Our family was going through some very trying times and I needed a vacation. They had a bed. and breakfast.

So doing something very uncharacteristic of me, I took my son and we ventured from Seattle WA to Eastern Iowa.

To let strangers take care of us for a few days.

They had a farm! They had a pig! They had apple trees and crickets and quiet and woods and quiet. They had chickens in the basement.

As extremely weird and awkward as it sounds, it quickly became fun and easy, relaxing and safe.

They had a little potluck music get together called the Apple Jam and families came with crock pots and desserts and curious people asking where we were from and feeding us. They have sloppy joes but they are called Maid-Rites!

I have visited these two people pretty much every year for seven years [?] now. Once they came here, to the big city, by train.

Just wanted to give you all a different perceptive of these people I have grown to know and love.

I saw their last family picture and envied at how I was not in it.

First the house… Its old, its a farm. It is real wood. It has the old original house attached to it with the old wallpaper and creaky stairs. I am still trying to convince them to remodel it so I can run away and live there. The barns are huge, and bats live there. It is quite a sight to see a billion crockpots and food lined up on  makeshift ledge table upstairs. Workshops, garage, land, apple trees, built-in freezer, apple press. Cellar for safety, buckets of dry good ready for an emergency. I could go on and on but suffice to say it is the opposite of what this city girl grew up in and exactly where this city girl wants to be.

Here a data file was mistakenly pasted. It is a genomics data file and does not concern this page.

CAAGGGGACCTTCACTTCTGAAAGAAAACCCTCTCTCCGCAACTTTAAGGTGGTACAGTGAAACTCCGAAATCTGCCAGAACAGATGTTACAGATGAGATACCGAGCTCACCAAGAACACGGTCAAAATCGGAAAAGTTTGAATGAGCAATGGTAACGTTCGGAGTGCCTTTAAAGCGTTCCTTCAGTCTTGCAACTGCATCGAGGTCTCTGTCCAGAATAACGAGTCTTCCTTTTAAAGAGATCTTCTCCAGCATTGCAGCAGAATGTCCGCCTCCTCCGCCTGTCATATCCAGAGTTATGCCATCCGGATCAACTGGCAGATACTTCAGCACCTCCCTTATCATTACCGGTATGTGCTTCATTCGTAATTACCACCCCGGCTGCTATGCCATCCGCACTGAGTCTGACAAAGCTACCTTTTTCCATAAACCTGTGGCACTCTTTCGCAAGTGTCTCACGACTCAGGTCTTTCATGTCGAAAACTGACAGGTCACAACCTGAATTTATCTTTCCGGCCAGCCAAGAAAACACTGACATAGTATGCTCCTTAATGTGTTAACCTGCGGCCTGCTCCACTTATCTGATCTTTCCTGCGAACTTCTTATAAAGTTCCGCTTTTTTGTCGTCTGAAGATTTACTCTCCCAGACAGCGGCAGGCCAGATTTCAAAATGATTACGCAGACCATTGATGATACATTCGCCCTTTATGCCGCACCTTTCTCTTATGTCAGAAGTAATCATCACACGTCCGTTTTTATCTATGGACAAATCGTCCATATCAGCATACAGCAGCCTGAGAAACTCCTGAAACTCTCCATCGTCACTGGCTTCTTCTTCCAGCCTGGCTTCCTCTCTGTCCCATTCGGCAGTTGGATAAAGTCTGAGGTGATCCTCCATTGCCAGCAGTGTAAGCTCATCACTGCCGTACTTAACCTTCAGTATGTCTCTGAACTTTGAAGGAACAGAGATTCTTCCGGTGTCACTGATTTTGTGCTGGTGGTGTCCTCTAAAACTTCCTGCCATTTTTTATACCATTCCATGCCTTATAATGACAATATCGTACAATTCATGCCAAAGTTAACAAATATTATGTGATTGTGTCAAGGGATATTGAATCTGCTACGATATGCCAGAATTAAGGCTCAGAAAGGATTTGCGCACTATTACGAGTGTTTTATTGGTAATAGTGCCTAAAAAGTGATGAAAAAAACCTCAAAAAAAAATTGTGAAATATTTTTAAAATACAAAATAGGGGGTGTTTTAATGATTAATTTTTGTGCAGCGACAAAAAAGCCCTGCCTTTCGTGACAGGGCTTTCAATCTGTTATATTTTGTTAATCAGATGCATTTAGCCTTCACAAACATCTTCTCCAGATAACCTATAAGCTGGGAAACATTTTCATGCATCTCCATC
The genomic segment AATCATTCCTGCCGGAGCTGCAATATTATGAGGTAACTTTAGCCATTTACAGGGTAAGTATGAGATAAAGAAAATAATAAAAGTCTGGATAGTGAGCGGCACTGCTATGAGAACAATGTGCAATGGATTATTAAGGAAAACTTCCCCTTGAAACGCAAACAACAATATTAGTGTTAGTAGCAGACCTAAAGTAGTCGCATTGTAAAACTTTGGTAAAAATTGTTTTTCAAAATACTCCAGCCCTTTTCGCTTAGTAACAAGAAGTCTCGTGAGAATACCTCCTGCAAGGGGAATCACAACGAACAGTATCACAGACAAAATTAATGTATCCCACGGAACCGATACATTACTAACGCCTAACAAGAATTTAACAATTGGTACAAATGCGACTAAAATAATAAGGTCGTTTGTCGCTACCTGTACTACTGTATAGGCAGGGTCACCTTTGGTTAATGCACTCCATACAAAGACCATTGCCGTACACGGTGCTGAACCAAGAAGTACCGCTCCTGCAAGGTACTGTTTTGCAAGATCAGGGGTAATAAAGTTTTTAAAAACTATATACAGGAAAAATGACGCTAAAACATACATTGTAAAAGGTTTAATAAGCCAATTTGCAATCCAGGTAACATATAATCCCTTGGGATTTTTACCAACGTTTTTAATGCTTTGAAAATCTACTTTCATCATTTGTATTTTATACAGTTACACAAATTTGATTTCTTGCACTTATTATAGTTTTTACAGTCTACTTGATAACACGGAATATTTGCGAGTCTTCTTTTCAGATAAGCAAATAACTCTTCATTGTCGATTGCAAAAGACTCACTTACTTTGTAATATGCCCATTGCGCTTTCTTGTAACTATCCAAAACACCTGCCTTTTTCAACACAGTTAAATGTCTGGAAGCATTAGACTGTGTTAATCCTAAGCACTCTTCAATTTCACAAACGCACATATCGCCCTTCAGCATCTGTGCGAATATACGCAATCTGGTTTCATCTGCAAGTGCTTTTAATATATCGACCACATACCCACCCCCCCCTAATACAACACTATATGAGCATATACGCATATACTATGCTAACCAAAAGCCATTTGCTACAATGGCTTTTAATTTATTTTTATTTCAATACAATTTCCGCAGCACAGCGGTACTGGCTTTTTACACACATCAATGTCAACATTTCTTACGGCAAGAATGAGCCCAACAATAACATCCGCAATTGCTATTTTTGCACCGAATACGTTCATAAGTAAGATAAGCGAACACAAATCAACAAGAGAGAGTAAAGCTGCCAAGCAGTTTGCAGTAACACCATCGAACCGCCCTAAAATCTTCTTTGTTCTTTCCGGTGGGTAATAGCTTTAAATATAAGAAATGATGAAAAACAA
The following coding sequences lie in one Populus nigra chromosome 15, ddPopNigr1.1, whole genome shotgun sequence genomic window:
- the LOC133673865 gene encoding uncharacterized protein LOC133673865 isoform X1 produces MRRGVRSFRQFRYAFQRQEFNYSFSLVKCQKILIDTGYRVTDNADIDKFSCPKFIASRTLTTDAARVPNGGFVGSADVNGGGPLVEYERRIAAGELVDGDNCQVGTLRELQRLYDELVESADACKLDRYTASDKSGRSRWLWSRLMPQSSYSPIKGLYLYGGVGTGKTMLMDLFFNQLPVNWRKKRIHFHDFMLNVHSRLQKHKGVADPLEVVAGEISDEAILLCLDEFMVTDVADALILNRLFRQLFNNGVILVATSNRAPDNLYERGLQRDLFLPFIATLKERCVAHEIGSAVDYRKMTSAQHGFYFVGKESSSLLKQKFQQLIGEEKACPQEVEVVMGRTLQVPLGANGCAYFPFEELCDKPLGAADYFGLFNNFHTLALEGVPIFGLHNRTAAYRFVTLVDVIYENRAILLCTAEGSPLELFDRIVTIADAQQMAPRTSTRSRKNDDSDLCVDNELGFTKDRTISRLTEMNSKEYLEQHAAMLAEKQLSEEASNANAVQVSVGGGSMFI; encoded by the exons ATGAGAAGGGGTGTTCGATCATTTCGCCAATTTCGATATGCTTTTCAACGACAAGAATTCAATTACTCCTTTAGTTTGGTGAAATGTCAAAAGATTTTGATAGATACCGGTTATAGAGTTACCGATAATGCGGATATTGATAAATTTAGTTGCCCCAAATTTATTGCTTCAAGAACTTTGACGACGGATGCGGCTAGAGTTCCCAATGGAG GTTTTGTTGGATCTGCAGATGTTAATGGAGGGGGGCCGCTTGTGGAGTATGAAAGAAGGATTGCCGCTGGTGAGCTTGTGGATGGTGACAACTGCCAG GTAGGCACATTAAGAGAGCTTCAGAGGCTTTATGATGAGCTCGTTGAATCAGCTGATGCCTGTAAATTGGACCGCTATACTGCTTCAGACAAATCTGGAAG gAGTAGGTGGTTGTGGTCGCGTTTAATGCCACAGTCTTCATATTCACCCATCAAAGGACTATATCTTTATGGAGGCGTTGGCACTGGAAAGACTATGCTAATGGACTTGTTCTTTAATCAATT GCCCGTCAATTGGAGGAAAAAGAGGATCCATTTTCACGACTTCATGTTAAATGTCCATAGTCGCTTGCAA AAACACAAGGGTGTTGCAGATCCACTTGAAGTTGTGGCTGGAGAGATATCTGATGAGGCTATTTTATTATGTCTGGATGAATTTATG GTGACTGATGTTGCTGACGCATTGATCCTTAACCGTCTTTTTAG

As I said I was going through a bad time and this place was my run away dream, the opposite of all I was going through, no drama, no court dates, no crying, no anger, no having to explain all the discord. Heaven.

We have joked around about us being the country mouse and city mouse, but by no means is this a slam or disrespect in any way. A different way to live. Not better, not worse. I would drop everything and pack and live in that dusty farm community in a heartbeat and enjoy the rest of my days hanging out with Mrs. M and Doug, their friends and family.

Being with them has actually helped with my ”my way or the high way anal retentive” way of living I had grown accustomed to.

Even if that meant no fine restaurants or grocery stores with vegan options or quick access to, well, everything.

Doug: big personality, he is the humblest person he knows, I’m not buying it. I call him Pig Pen [He, is turn, calls me Lucy] for he leaves messes wherever he goes. He drinks too much coffee. He cooks and takes out the garbage.  He is eclectic, he writes, he builds, he creates. He has many ideas rolling around in that bald head, much to the dismay and worriment of his bride. If he were my husband, he would have me in the fits. lol

He has rough hands and a soft heart. He loves people, he wants to help people, but he also doesn’t take much crap from people. He loves his kids. you can often tell a person’s personality by the way they dress… he wears jeans, boots, t-shirts. Bright t-shirts. By the bright t-shirts, he wants to be seen [his way of standing out] but is a plain and simple guy dressed for the work he does. Labor. He thrives on connection. He lives life as it comes and sometimes throws convention out the window. He and I could be siblings, we argue and pick at each other like that. I sometimes think of them in a parental way and other times as friends.